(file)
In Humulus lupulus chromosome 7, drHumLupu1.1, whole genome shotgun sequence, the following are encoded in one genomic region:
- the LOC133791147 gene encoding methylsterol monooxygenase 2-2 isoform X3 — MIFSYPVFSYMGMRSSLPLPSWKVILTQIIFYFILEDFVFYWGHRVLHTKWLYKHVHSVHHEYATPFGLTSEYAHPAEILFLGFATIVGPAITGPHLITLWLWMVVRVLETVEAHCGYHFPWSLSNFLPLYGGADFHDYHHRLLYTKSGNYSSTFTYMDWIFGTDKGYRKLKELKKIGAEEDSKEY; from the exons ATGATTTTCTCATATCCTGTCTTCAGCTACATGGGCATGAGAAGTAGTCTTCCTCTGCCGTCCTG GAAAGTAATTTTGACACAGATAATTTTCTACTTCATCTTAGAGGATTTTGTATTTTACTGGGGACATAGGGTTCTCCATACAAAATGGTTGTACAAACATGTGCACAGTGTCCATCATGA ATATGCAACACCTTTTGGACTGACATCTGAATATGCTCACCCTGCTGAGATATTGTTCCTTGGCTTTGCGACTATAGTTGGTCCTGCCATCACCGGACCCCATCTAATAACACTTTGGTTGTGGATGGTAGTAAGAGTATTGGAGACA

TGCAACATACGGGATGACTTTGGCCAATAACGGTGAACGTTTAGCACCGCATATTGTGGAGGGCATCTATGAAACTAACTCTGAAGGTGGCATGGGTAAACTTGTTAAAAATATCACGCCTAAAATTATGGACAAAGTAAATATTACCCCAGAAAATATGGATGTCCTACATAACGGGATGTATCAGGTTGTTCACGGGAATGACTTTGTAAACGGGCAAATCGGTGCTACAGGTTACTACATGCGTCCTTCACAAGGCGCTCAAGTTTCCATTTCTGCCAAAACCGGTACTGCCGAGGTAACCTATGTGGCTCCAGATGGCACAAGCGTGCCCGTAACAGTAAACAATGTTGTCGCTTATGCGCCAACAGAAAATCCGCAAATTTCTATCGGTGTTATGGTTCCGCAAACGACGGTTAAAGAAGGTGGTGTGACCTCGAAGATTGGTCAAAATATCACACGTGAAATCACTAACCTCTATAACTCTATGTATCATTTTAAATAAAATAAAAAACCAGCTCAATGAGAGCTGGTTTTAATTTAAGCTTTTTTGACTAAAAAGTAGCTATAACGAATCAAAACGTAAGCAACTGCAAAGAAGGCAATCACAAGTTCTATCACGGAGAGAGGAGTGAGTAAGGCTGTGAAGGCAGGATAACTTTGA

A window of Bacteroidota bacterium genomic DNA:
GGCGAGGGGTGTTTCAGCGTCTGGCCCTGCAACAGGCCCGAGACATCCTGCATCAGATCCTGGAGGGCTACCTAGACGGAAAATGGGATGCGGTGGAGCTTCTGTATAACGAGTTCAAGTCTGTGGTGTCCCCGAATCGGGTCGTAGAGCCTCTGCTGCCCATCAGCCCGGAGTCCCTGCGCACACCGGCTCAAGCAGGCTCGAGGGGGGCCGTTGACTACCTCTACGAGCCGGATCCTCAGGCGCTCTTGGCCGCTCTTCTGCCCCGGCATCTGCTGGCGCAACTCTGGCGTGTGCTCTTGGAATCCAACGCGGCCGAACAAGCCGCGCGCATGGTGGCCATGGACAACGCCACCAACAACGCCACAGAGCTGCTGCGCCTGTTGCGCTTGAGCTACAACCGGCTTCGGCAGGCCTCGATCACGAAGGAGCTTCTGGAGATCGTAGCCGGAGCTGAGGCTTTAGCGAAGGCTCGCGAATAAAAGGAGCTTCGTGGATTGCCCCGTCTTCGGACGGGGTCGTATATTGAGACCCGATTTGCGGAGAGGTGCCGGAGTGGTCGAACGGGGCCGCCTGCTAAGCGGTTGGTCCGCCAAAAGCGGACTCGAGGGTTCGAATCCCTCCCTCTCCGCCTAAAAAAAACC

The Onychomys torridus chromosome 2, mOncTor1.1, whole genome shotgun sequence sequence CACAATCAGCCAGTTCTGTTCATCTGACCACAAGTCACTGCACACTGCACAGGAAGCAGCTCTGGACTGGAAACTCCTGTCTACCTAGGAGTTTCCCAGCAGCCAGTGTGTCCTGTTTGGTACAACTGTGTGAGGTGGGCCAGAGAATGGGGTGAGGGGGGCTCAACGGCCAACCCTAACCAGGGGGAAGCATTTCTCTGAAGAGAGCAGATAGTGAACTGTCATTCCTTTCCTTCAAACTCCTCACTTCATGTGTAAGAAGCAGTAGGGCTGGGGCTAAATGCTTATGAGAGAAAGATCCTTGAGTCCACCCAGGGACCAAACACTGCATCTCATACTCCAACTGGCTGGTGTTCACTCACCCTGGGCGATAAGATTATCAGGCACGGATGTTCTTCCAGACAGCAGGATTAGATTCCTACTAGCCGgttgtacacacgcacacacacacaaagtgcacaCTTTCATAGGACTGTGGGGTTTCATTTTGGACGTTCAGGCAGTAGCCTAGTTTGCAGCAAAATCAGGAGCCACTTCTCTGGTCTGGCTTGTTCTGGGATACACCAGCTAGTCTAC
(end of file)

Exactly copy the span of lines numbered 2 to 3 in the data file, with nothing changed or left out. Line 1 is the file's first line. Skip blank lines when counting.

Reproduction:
- the LOC133791147 gene encoding methylsterol monooxygenase 2-2 isoform X3 — MIFSYPVFSYMGMRSSLPLPSWKVILTQIIFYFILEDFVFYWGHRVLHTKWLYKHVHSVHHEYATPFGLTSEYAHPAEILFLGFATIVGPAITGPHLITLWLWMVVRVLETVEAHCGYHFPWSLSNFLPLYGGADFHDYHHRLLYTKSGNYSSTFTYMDWIFGTDKGYRKLKELKKIGAEEDSKEY; from the exons ATGATTTTCTCATATCCTGTCTTCAGCTACATGGGCATGAGAAGTAGTCTTCCTCTGCCGTCCTG GAAAGTAATTTTGACACAGATAATTTTCTACTTCATCTTAGAGGATTTTGTATTTTACTGGGGACATAGGGTTCTCCATACAAAATGGTTGTACAAACATGTGCACAGTGTCCATCATGA ATATGCAACACCTTTTGGACTGACATCTGAATATGCTCACCCTGCTGAGATATTGTTCCTTGGCTTTGCGACTATAGTTGGTCCTGCCATCACCGGACCCCATCTAATAACACTTTGGTTGTGGATGGTAGTAAGAGTATTGGAGACA

TGCAACATACGGGATGACTTTGGCCAATAACGGTGAACGTTTAGCACCGCATATTGTGGAGGGCATCTATGAAACTAACTCTGAAGGTGGCATGGGTAAACTTGTTAAAAATATCACGCCTAAAATTATGGACAAAGTAAATATTACCCCAGAAAATATGGATGTCCTACATAACGGGATGTATCAGGTTGTTCACGGGAATGACTTTGTAAACGGGCAAATCGGTGCTACAGGTTACTACATGCGTCCTTCACAAGGCGCTCAAGTTTCCATTTCTGCCAAAACCGGTACTGCCGAGGTAACCTATGTGGCTCCAGATGGCACAAGCGTGCCCGTAACAGTAAACAATGTTGTCGCTTATGCGCCAACAGAAAATCCGCAAATTTCTATCGGTGTTATGGTTCCGCAAACGACGGTTAAAGAAGGTGGTGTGACCTCGAAGATTGGTCAAAATATCACACGTGAAATCACTAACCTCTATAACTCTATGTATCATTTTAAATAAAATAAAAAACCAGCTCAATGAGAGCTGGTTTTAATTTAAGCTTTTTTGACTAAAAAGTAGCTATAACGAATCAAAACGTAAGCAACTGCAAAGAAGGCAATCACAAGTTCTATCACGGAGAGAGGAGTGAGTAAGGCTGTGAAGGCAGGATAACTTTGA